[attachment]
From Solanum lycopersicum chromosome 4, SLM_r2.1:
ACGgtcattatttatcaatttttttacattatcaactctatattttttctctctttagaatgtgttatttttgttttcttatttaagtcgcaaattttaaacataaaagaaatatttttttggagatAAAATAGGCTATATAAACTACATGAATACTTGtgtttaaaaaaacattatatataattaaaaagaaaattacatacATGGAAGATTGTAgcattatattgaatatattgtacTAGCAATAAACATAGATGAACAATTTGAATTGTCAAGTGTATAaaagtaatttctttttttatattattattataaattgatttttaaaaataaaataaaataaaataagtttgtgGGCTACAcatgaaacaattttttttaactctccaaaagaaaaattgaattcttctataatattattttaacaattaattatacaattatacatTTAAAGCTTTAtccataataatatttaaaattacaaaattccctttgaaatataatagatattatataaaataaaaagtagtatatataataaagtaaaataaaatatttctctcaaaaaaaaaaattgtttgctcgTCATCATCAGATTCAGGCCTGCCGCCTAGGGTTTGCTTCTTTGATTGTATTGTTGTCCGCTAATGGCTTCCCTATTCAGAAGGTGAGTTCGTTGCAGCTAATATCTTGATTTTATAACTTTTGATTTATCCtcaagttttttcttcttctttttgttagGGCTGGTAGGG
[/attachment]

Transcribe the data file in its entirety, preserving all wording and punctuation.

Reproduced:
From Solanum lycopersicum chromosome 4, SLM_r2.1:
ACGgtcattatttatcaatttttttacattatcaactctatattttttctctctttagaatgtgttatttttgttttcttatttaagtcgcaaattttaaacataaaagaaatatttttttggagatAAAATAGGCTATATAAACTACATGAATACTTGtgtttaaaaaaacattatatataattaaaaagaaaattacatacATGGAAGATTGTAgcattatattgaatatattgtacTAGCAATAAACATAGATGAACAATTTGAATTGTCAAGTGTATAaaagtaatttctttttttatattattattataaattgatttttaaaaataaaataaaataaaataagtttgtgGGCTACAcatgaaacaattttttttaactctccaaaagaaaaattgaattcttctataatattattttaacaattaattatacaattatacatTTAAAGCTTTAtccataataatatttaaaattacaaaattccctttgaaatataatagatattatataaaataaaaagtagtatatataataaagtaaaataaaatatttctctcaaaaaaaaaaattgtttgctcgTCATCATCAGATTCAGGCCTGCCGCCTAGGGTTTGCTTCTTTGATTGTATTGTTGTCCGCTAATGGCTTCCCTATTCAGAAGGTGAGTTCGTTGCAGCTAATATCTTGATTTTATAACTTTTGATTTATCCtcaagttttttcttcttctttttgttagGGCTGGTAGGG